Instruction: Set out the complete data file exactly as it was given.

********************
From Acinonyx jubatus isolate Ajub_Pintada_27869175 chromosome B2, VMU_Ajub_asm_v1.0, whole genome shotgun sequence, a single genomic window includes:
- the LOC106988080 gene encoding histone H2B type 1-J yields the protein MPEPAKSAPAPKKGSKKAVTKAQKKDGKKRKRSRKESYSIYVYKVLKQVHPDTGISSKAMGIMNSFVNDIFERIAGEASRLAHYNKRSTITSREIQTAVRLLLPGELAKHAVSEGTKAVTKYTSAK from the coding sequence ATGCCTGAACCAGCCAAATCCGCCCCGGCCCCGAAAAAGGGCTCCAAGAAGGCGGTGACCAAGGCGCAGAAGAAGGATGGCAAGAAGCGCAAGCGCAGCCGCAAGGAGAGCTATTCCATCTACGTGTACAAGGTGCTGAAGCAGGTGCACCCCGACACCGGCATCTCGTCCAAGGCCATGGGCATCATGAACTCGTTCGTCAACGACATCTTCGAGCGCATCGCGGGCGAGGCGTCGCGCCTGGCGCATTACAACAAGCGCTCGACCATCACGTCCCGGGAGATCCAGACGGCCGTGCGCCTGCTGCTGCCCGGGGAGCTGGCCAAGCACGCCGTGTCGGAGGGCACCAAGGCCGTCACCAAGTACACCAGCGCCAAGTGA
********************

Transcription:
From Acinonyx jubatus isolate Ajub_Pintada_27869175 chromosome B2, VMU_Ajub_asm_v1.0, whole genome shotgun sequence, a single genomic window includes:
- the LOC106988080 gene encoding histone H2B type 1-J yields the protein MPEPAKSAPAPKKGSKKAVTKAQKKDGKKRKRSRKESYSIYVYKVLKQVHPDTGISSKAMGIMNSFVNDIFERIAGEASRLAHYNKRSTITSREIQTAVRLLLPGELAKHAVSEGTKAVTKYTSAK from the coding sequence ATGCCTGAACCAGCCAAATCCGCCCCGGCCCCGAAAAAGGGCTCCAAGAAGGCGGTGACCAAGGCGCAGAAGAAGGATGGCAAGAAGCGCAAGCGCAGCCGCAAGGAGAGCTATTCCATCTACGTGTACAAGGTGCTGAAGCAGGTGCACCCCGACACCGGCATCTCGTCCAAGGCCATGGGCATCATGAACTCGTTCGTCAACGACATCTTCGAGCGCATCGCGGGCGAGGCGTCGCGCCTGGCGCATTACAACAAGCGCTCGACCATCACGTCCCGGGAGATCCAGACGGCCGTGCGCCTGCTGCTGCCCGGGGAGCTGGCCAAGCACGCCGTGTCGGAGGGCACCAAGGCCGTCACCAAGTACACCAGCGCCAAGTGA